If Maxon struck out before the administrative law judge, it could obtain further review of the issue of the exemption from the Benefits Review Board. Until the Board ruled, Maxon would not have exhausted its administrative remedies, the normal and appropriate prerequisite to obtaining judicial review of agency action. FTC v. Standard Oil Co., 449 U.S. 232, 242, 101 S. Ct. 488, 494, 66 L. Ed. 2d 416 (1980); Myers v. Bethlehem Shipbuilding Corp., 303 U.S. 41, 50-51, 58 S. Ct. 459, 463-64, 82 L. Ed. 638 (1938).

The rule that if a special review procedure is prescribed a party must follow it--a rule of federal common law but also an express provision of the Longshore and Harbor Workers' Compensation Act, 33 U.S.C. § 921(e)--both instantiates the general principle of exhaustion of administrative remedies and designates the appropriate reviewing court. If Maxon had exhausted its administrative remedies, the next rung on the remedial ladder would have been review by this court, skipping the district court. Maxon not only failed to exhaust its administrative remedies; it sought review in the wrong court.

To all this Maxon's only answer is that the prescribed procedure is too slow; for remember that it has had to shut down its facility because of the uncertainty about its exemption. Administrative agencies are often guilty of unconscionable delay. But Maxon had and has remedies, including judicial remedies, against egregious, prejudicial, unjustifiable administrative foot-dragging. In fact it asked the administrative law judge in Hawkins's case for an expedited ruling on the validity of the exemption. The request was denied, and although Maxon may not have been able to obtain review of the denial from the Benefits Review Board, given that Board's rather circumscribed powers, 33 U.S.C. § 921(b) (3); 20 C.F.R. Secs. 702.371, 702.392, it could have sought relief from us (not the district court), as the court having potential review jurisdiction over the agency's final order, under the All Writs Act, 28 U.S.C. § 1651(a), and the Administrative Procedure Act, 5 U.S.C. § 706(1). FTC v. Dean Foods Co., 384 U.S. 597, 604-05, 86 S. Ct. 1738, 1742-43, 16 L. Ed. 2d 802 (1966); Ukiah Adventist Hospital v. FTC, 981 F.2d 543, 549 (D.C. Cir. 1992); Telecommunications Research & Action Center v. FCC, 750 F.2d 70, 76-78 (D.C. Cir. 1984). We do not mean to tantalize Maxon with unrealistic prospects. The tools available to courts for remedying administrative delay are limited and weak. There is no Speedy Administrative Proceeding Act. But delay is not a valid ground for bypassing the procedures established by Congress for obtaining judicial review of agency action, procedures that include a mandatory resort to such administrative remedies as remain open to the aggrieved party, unless those remedies are palpably inadequate, which Maxon has not shown, resulting in serious injustice, which Maxon also has not shown.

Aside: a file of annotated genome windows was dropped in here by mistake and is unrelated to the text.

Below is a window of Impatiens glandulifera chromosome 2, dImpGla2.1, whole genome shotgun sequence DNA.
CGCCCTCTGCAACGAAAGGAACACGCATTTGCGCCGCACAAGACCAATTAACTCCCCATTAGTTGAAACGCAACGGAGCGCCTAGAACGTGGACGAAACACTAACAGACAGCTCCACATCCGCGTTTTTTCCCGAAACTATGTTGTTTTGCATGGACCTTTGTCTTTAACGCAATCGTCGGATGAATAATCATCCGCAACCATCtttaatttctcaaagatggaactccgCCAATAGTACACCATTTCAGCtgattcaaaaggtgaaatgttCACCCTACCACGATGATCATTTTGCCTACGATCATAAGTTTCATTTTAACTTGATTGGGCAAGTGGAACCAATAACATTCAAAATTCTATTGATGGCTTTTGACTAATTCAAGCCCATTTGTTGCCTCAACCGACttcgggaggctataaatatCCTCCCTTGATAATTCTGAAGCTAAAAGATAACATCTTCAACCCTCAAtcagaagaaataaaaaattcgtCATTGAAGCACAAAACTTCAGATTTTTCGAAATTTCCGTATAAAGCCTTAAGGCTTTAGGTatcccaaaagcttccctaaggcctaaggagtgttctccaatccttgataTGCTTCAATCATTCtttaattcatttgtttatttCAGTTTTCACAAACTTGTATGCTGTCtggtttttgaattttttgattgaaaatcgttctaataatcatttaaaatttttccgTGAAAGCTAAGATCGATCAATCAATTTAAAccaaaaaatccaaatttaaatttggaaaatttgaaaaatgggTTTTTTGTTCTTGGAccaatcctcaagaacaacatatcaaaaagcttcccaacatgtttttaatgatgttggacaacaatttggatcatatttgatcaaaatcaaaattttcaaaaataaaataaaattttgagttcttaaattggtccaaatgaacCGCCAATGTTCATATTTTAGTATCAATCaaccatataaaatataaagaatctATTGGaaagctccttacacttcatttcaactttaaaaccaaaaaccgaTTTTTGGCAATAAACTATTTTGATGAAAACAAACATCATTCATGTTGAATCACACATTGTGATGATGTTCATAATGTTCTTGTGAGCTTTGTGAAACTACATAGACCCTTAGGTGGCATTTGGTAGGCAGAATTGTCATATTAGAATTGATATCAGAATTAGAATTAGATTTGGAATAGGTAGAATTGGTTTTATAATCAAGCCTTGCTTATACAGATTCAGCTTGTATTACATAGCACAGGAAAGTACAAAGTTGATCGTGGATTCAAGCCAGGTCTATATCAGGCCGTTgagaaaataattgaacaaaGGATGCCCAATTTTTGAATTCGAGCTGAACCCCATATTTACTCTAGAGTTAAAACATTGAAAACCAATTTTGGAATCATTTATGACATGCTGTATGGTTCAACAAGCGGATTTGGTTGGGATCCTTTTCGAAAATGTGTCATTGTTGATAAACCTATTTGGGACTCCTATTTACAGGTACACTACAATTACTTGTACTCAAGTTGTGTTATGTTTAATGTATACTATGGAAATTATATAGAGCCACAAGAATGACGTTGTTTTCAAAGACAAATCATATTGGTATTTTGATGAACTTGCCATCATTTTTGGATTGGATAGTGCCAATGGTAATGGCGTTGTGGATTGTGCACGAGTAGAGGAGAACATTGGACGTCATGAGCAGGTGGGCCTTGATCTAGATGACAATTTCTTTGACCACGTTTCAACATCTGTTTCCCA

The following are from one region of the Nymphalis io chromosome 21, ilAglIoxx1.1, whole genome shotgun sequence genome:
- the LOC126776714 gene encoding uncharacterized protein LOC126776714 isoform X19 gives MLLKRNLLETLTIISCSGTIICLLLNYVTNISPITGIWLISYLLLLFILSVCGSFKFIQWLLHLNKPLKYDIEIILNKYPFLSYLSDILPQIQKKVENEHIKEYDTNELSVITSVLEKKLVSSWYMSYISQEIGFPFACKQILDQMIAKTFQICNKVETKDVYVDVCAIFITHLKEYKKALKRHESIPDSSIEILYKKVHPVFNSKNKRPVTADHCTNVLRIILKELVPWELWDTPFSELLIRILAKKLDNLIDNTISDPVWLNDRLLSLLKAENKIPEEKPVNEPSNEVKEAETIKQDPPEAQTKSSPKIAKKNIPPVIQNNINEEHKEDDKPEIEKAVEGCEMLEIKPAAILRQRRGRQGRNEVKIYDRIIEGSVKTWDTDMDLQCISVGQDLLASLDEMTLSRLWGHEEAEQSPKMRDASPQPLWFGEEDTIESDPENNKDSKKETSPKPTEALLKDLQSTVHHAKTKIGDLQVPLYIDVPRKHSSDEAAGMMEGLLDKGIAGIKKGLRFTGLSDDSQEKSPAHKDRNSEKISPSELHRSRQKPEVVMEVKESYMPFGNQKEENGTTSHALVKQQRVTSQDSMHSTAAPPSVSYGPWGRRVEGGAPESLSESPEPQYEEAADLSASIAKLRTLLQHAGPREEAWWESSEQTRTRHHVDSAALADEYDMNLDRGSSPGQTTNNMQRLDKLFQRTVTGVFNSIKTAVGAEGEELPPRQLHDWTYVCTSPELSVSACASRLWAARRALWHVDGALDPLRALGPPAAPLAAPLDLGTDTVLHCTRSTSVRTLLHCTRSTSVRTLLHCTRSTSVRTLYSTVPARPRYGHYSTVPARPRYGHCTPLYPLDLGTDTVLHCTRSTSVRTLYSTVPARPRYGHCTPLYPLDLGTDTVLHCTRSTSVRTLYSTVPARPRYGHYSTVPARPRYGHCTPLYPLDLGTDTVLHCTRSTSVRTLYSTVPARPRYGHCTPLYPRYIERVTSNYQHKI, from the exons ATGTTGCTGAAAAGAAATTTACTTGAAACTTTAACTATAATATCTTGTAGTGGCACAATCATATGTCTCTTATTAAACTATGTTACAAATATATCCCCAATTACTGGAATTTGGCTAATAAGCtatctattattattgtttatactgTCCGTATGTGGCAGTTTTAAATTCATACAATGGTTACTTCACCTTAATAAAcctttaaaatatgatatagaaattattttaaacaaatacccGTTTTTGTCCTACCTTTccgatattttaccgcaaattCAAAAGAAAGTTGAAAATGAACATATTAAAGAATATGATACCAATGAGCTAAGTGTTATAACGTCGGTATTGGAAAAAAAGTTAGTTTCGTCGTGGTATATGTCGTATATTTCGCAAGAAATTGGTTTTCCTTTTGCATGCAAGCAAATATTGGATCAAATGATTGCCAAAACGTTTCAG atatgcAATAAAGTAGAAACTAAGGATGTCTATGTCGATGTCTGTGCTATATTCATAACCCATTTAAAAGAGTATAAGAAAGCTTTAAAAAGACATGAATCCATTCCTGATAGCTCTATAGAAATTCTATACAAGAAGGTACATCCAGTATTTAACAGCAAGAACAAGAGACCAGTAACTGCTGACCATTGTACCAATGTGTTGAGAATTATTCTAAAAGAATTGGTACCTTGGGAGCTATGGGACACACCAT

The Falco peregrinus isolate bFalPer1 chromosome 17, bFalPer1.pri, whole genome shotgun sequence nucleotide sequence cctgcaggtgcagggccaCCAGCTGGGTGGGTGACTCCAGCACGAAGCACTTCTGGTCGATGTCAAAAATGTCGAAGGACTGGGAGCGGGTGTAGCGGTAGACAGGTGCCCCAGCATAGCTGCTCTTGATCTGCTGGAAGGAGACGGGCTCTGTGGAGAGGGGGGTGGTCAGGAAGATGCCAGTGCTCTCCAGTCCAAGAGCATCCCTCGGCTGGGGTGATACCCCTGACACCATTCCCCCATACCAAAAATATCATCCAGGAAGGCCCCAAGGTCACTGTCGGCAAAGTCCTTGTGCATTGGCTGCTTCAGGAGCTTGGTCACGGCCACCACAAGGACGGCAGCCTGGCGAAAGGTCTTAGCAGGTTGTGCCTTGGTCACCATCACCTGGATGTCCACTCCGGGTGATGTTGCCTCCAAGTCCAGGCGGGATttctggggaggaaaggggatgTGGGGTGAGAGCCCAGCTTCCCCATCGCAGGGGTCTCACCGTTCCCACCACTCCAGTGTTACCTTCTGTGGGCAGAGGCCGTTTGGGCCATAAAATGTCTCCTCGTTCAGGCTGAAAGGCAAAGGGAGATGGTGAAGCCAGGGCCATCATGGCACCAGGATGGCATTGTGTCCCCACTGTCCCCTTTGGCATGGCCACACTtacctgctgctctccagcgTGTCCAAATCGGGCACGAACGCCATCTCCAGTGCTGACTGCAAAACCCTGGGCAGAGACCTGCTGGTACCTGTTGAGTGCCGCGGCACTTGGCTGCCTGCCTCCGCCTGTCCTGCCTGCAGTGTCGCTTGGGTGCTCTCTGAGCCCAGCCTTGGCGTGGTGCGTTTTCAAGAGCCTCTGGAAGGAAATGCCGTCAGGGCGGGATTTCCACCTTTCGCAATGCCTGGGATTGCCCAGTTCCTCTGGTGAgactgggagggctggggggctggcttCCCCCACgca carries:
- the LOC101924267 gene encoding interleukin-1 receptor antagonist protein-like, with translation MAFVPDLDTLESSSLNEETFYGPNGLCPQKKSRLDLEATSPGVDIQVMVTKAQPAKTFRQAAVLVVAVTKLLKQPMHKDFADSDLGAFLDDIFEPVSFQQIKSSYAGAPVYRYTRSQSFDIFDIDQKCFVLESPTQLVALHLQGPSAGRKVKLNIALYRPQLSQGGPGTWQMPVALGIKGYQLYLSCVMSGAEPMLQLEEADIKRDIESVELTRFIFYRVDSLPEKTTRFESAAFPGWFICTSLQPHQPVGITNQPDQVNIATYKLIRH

We express no view on the merits of Maxon's claim to be exempt from the Act. The district court correctly ruled that it lacked jurisdiction to adjudicate those merits.